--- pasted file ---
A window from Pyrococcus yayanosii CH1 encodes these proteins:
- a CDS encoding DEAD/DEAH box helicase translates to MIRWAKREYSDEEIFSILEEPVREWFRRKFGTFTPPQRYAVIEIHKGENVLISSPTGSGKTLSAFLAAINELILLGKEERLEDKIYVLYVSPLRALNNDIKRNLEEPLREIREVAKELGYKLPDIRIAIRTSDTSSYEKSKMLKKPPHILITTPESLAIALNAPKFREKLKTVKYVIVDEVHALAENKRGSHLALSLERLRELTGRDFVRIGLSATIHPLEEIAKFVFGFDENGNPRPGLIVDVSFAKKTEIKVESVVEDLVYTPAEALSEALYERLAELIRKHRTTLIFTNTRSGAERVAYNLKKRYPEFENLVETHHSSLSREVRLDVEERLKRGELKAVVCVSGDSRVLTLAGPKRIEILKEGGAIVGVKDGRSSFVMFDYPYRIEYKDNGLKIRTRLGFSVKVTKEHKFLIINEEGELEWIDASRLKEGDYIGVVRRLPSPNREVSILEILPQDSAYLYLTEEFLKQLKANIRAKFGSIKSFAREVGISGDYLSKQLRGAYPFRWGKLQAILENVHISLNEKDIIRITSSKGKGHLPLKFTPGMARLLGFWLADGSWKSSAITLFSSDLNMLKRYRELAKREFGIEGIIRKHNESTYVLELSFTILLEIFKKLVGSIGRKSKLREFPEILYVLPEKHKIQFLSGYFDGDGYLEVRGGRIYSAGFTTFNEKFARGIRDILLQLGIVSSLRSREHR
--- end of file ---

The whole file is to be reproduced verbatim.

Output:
A window from Pyrococcus yayanosii CH1 encodes these proteins:
- a CDS encoding DEAD/DEAH box helicase translates to MIRWAKREYSDEEIFSILEEPVREWFRRKFGTFTPPQRYAVIEIHKGENVLISSPTGSGKTLSAFLAAINELILLGKEERLEDKIYVLYVSPLRALNNDIKRNLEEPLREIREVAKELGYKLPDIRIAIRTSDTSSYEKSKMLKKPPHILITTPESLAIALNAPKFREKLKTVKYVIVDEVHALAENKRGSHLALSLERLRELTGRDFVRIGLSATIHPLEEIAKFVFGFDENGNPRPGLIVDVSFAKKTEIKVESVVEDLVYTPAEALSEALYERLAELIRKHRTTLIFTNTRSGAERVAYNLKKRYPEFENLVETHHSSLSREVRLDVEERLKRGELKAVVCVSGDSRVLTLAGPKRIEILKEGGAIVGVKDGRSSFVMFDYPYRIEYKDNGLKIRTRLGFSVKVTKEHKFLIINEEGELEWIDASRLKEGDYIGVVRRLPSPNREVSILEILPQDSAYLYLTEEFLKQLKANIRAKFGSIKSFAREVGISGDYLSKQLRGAYPFRWGKLQAILENVHISLNEKDIIRITSSKGKGHLPLKFTPGMARLLGFWLADGSWKSSAITLFSSDLNMLKRYRELAKREFGIEGIIRKHNESTYVLELSFTILLEIFKKLVGSIGRKSKLREFPEILYVLPEKHKIQFLSGYFDGDGYLEVRGGRIYSAGFTTFNEKFARGIRDILLQLGIVSSLRSREHR